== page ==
Henderson served as chairman of the university's social science (1963–65) and political science departments (1965–69). He taught a number of political science courses, including those focused on the functions of American government, political theory, and public policy.

Henderson chaired the committee which wrote the constitution of the Faculty Senate and established the university's Faculty Senate in 1968. Along with serving ten years in the Faculty Senate, he participated in a number of university-wide committees including the Faculty Advisory Committee and the Faculty Hearing Committee. Henderson won several regional awards for his book Maury Maverick: A Political Biography (1970).

Henderson retired in 1984 and received the university's Distinguished Alumnus Award in 1987.

 

To listen to Dr. Henderson being interviewed, please click here to visit the University Archive's Oral History.

Dr. Henderson

 


 

Dr. M. Kay Hofer

Professor Emeritus

Dr. M. Kay Hofer joined Texas State University in 1987 as an assistant professor. Previously she held assistant professorships at Pan American University and Oklahoma State University. From 1974—1981, Dr. Hofer served as the Director at the State Health Planning and Development Agency in South Dakota. She was promoted to Associate Professor in 1991 and to full Professor in 1999. From 1987-1991, she directed Texas State’s Masters of Public Administration Program. Dr. Hofer received her Ph.D. from the University of Nebraska-Lincoln and her M.A. from the University of North Texas. She served on the NASPAA accreditation review board, was President of the Texas Association of Schools of Public Affairs and Administration, and was a member on numerous university committees. Dr. Hofer was awarded the prestigious Texas State Foundations of Excellence Teaching Award in both 2005 and 2006. She has authored numerous book chapters and her articles have appeared in a variety of journals including Social Science Quarterly, The American Journal of Political Science, and Policy Studies.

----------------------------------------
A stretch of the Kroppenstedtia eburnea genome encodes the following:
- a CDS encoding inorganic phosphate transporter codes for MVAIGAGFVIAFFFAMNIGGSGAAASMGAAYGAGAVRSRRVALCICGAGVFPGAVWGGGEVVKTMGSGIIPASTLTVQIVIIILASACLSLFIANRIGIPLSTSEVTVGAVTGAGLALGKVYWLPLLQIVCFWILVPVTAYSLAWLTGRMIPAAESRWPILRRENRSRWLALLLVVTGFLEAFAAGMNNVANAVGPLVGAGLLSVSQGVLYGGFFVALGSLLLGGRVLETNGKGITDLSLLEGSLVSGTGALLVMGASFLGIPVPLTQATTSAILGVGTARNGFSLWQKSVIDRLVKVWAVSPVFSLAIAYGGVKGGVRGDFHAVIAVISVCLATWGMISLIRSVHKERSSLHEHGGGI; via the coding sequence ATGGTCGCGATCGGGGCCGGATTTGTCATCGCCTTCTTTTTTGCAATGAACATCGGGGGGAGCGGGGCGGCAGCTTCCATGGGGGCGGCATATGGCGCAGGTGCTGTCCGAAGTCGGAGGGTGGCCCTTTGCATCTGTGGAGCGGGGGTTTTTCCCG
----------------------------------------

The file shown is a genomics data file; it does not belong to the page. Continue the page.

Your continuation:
Dr. Martha Hofer

 


 

Dr. Willard Stouffer

Professor Emeritus

Dr. Willard B. Stouffer joined Texas State University’s Department of Political Science as an assistant professor in 1970 shortly after receiving his doctorate from Duke University.  Prior to pursuing his doctoral studies, he served as a Peace Corps Volunteer in Sokoto Nigeria from 1961-1963.  He was promoted to Full Professor in 1981. From 1985-1988, he served as the department’s chair, and from  1991 to 1992 served in that same capacity in  the Department of Health Administration. His books include Texas Politics: Making a Difference and State, The PSI Handbook for American and Texas Government,  and Local Politics: The Individual and the Governments. In 1990, Dr. Stouffer received the Texas State Alumni Association’s Teacher of the Year Award. He retired from the university in 2014. During his years at Texas State, he was active in public affairs, serving as both a member and chair of  the San Marcos Planning and Zoning Commission, a member and chair of the board of Texas Common Cause, and a member of the Lt. Governor's Ad Hoc Tax Reform Group. 

Dr. Willard Stouffer